Fraud Concerns Keep US Shoppers Away from Mobile Payments

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Security and privacy concerns remain the top reason for US consumers deciding not to use their mobile devices to purchase items in-store this festive season, according to new research from Inside Secure.

The security vendor polled over 1,200 US consumers to find out more about attitudes to mobile payments.

It found that 39% are planning to use their device to make in-store holiday purchases, up slightly from the 33% that did last year. What’s more, 17% of those that didn’t do so in 2014 are hoping to do so this year.

However, 70% of respondents not planning to make a mobile payment cited concerns around identity theft as their main reason. The same number claimed mobile payment fraud was preventing them from using their device in-store and 71% said the privacy of their transaction data was a major concern.

US consumers certainly have plenty of choice when it comes to m-commerce. Apple Pay, Android Pay and Samsung Pay are all up and running in the country, and there’s also the popular Starbucks payment app.

However, the research noted that US shoppers trust their banks more than these consumer brands when it comes to managing payments.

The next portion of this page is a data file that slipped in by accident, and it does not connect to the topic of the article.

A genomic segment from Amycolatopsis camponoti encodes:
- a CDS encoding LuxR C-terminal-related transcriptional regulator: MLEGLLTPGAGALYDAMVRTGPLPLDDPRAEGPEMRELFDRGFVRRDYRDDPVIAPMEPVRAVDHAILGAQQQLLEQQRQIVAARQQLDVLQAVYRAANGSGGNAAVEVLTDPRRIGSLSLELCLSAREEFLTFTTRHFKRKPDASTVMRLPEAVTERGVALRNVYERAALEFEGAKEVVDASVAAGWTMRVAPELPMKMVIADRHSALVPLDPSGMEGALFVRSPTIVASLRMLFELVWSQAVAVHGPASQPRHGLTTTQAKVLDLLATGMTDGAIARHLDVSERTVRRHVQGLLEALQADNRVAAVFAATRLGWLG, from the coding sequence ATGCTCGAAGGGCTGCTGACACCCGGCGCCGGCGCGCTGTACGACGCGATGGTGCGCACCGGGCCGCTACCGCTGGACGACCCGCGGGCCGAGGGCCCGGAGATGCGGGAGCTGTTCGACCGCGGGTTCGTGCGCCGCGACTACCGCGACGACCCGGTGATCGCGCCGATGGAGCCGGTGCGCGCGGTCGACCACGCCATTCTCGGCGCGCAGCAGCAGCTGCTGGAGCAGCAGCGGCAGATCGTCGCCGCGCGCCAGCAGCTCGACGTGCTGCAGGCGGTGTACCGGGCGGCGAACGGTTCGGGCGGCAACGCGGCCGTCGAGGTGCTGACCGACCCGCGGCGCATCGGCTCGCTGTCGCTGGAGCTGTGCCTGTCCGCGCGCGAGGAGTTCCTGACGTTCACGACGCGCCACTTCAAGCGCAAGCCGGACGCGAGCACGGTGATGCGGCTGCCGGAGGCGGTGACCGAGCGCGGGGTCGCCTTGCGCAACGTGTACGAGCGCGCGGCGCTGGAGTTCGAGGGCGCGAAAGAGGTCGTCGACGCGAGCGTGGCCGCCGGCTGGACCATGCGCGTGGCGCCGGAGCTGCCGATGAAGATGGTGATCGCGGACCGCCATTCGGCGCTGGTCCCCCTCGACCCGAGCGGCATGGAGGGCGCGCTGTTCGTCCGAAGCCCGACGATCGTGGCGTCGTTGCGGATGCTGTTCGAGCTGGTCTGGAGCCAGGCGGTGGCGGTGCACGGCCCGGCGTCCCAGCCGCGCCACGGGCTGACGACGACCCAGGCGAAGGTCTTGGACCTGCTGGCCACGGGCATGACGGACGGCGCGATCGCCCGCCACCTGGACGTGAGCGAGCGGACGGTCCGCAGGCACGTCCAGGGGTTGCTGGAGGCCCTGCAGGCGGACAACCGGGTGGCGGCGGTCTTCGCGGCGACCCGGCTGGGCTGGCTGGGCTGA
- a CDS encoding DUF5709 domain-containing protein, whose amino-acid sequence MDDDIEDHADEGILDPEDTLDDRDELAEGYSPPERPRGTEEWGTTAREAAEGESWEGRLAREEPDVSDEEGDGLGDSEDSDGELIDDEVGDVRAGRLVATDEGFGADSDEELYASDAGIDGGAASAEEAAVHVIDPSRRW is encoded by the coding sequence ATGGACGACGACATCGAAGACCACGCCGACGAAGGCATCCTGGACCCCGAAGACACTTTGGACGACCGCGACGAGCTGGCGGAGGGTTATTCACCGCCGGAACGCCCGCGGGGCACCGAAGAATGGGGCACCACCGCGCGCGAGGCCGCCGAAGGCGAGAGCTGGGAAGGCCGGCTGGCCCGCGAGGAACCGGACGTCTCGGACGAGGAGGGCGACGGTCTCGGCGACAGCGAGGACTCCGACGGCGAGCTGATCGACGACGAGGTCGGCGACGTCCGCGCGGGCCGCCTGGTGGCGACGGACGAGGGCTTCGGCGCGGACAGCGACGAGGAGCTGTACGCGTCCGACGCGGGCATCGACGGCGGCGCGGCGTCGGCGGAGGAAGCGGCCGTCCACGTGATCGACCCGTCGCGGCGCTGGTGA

Some 51% of mobile payment shoppers said they’d prefer to use an app from their bank rather than one provided by a third party such as Apple or Google.

The research highlights the problem these technology giants have in persuading consumers to use their services.

Apple Pay, for example, contains a number of security safeguards including biometric authentication, encryption and tokenization, which means card details are never seen, stored or transmitted by the merchant.

However, the system came under fire earlier this year after it was claimed fraud levels spiked.

The problem in the end was blamed on the banks which weren’t authenticating users properly, allowing fraudsters to load stolen card details onto Apple Pay-enabled iPhones.

Photo © Stanisic Vladimir

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